Keywords alone does not a successful SEO strategy make, however. While it is a large driver of your organic search results, there are other key areas that can further help boost your websites discoverability.

Be Mobile

Mobile-browsing usage is set to bypass desktop browsing within the year so your organization’s website design is more important than ever. Because your SEO relies heavily on your website’s engagement, it’s important to choose a responsive or mobile friendly design that will cater to your mobile audience’s experience.

Get Down with Google

It’s no shock that Google looks favorably upon those who actively use their ancillary services. An easy way to start doing this is to actively use and maintain a Google+ page. Also, if your business has a blog, you’ll want to set up Google Authorship so that your writers’ work can start to help boost your site’s credibility and ultimately, search ranking.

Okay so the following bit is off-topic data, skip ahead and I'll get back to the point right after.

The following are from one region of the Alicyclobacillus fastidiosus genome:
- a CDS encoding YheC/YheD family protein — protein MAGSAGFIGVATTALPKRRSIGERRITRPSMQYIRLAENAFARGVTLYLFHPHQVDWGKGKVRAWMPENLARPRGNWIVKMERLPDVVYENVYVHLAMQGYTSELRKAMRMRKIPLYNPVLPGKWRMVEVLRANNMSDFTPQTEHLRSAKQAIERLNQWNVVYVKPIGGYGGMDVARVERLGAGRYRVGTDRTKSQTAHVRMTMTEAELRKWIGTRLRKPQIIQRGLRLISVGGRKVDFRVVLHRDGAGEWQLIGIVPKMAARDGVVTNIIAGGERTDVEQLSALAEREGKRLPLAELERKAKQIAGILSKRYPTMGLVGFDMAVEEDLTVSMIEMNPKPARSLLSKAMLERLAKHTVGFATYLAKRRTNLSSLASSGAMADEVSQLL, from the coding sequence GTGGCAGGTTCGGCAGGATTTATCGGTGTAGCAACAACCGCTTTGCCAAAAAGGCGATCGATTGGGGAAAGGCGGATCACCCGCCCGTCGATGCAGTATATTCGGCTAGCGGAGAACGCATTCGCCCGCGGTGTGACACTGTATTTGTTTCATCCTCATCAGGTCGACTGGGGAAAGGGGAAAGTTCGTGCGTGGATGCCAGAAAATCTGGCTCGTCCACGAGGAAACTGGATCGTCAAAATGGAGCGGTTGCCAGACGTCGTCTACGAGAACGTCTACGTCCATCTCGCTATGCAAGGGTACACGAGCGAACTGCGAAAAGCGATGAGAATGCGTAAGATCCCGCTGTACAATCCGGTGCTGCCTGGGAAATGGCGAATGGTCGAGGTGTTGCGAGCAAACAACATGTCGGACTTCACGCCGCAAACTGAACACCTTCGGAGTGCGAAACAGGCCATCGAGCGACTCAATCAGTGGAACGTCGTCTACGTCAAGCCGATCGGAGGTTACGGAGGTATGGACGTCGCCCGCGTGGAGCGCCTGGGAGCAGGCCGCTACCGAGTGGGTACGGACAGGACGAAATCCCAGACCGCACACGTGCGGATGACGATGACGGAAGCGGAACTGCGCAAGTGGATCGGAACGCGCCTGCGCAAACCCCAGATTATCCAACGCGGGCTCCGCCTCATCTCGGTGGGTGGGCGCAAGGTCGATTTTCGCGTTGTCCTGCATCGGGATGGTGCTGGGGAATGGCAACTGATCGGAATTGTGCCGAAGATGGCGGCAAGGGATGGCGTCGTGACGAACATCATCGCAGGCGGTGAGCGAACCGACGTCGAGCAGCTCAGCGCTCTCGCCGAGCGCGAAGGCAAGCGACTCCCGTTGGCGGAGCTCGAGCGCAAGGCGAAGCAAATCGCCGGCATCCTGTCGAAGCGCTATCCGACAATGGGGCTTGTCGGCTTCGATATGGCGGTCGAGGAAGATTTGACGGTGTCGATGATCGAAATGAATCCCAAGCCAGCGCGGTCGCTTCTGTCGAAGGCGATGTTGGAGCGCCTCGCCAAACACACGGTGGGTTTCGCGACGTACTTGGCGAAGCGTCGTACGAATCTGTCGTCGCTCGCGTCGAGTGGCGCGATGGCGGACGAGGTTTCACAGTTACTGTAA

Stay Social

Never underestimate the power of social in you SEO strategy. Your organization’s social pages are a huge source of potential traffic for your website. Create and share engaging, original content as part of your social strategy, and always remember to link back to your website.

mariaorozovamod (2)Maria Orozova is the President and Creative Director of The MOD Studio, a boutique marketing & design agency based in Austin and the powerhouse behind many local and national brands. Together, Maria and the MOD Marketing and Development team build a strategic and dynamic mix of consumer and B2B clients. For more information on building a successful SEO strategy, visit: www.themodstudio.com

 

Creating a Strong Online Presence for Marketing Success

It is guest post day here at Duct Tape Marketing and today’s guest is from Lucy Godwin – Enjoy!